INTERVIEWS, REVIEWS & RELATED ARTICLES
San Francisco Chronicle JUNE 27, 2007 - by Sylvie Simmons
BRIAN ENO'S '77 MILLION PAINTINGS' IS AN ARTWORK THAT WON'T SIT STILL
"Ah, synesthesia," Brian Eno says by telephone from England. "Vladimir Nabokov had a very severe and interesting form of that - between characters of the Russian Cyrillic alphabet and color and taste sensations. One particular letter he described as being unquestionably a deep ginger in color with a dark, oily taste. I don't have anything like that."
Perhaps not. But Eno admits there are times when he'll listen to one of his self-generating musical compositions and think, "It needs something cold blue over there or it needs something big, soft and brown." His instrumental music - as fans of his "Ambient" and "Soundtrack" albums will attest - paints pictures, and his visual art is musical: slow, rhythmic, ambient.
When Brian Peter George St. John le Baptiste de la Salle Eno left Roxy Music in 1973, he re-emerged as the founding father of ambient music, embarking on a career in which mainstream projects - like producing U2 - were outnumbered by experimental, often computer-based ones as likely to reflect his art school training as his time as a rock keyboard player.
This week Eno, fifty-nine, presents the U.S. premiere of his 77 Million Paintings, a three-night stand at the Yerba Buena Center for the Arts Forum. Eno says he originally created the computer program on which 77 Million Paintings is based to be used in home computers. (A 77 Million Paintings DVD/software package is widely available for purchase.)
The increasing number, capability and quality of home computers made it wasteful, he felt, to leave monitors dark or mundanely screen-saved when they could be small home galleries for Eno's slowly changing, self-generating art.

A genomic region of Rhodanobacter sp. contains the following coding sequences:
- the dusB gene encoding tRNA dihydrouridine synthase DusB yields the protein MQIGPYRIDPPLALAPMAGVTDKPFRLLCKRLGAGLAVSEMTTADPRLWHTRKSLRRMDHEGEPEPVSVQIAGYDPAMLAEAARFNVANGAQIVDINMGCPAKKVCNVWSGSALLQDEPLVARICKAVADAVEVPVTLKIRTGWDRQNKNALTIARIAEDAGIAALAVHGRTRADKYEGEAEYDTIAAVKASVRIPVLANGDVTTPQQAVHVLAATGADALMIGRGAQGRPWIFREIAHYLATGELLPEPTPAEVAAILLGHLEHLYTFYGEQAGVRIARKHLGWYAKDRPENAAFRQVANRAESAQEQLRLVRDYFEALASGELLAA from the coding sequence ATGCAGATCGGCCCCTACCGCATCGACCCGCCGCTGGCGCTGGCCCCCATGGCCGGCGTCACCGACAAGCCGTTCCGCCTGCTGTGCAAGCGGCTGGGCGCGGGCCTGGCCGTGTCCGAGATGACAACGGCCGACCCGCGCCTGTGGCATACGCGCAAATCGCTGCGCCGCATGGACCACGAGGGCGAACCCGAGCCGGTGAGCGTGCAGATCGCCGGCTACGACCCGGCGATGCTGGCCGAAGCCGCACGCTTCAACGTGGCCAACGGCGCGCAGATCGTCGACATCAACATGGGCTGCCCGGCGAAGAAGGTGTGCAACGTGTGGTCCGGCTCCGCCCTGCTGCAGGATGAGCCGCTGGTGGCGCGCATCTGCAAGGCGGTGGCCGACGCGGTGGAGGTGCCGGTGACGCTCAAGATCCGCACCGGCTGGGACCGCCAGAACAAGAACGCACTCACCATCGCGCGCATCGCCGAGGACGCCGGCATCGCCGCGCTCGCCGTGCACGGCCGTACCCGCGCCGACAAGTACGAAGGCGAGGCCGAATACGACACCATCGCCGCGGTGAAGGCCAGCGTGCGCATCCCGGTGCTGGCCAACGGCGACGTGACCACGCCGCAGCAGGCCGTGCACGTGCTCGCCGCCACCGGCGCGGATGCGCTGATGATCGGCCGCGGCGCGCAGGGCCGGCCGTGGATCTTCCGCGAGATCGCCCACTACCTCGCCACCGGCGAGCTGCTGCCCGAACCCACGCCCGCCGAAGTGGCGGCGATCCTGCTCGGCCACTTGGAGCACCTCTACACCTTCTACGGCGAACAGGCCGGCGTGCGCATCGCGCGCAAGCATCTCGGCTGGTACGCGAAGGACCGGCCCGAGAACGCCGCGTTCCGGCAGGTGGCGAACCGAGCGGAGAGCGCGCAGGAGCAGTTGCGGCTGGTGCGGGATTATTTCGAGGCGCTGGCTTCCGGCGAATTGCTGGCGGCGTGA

At the Yerba Buena shows, 77 Million Paintings will be projected onto a 12.5-by-45-foot flat screen. Ambient music, also self-generating, will play along with the images. The installation is part of a world tour, the kind Eno much prefers to those of his rock-star days.
"I can't bear the rock music tradition," he says. "So much of stage work is connected with the presentation of personality. It's about, 'Oh there he is, that's him,' and I've never been interested."
Six years ago in his London studio, Eno described to me the principles and workings of self-generating art, with the help of two computers, sixty boom boxes playing CDs to and with one another and a diagram drawn on the spot on a Post-it note. But it would require more space and journalistic brainpower than currently available to say more than that he creates audio or visual clusters, gives them a set of rules they must follow, and observes them forming and re-forming their own little artistic communes.
The "paintings" you'll see this weekend, though different from the paintings seen at the installations in Venice, Tokyo or London, thanks to the evolutionary process, all stem from the same original rules. Does it make him feel a bit like God, watching them get on with their lives?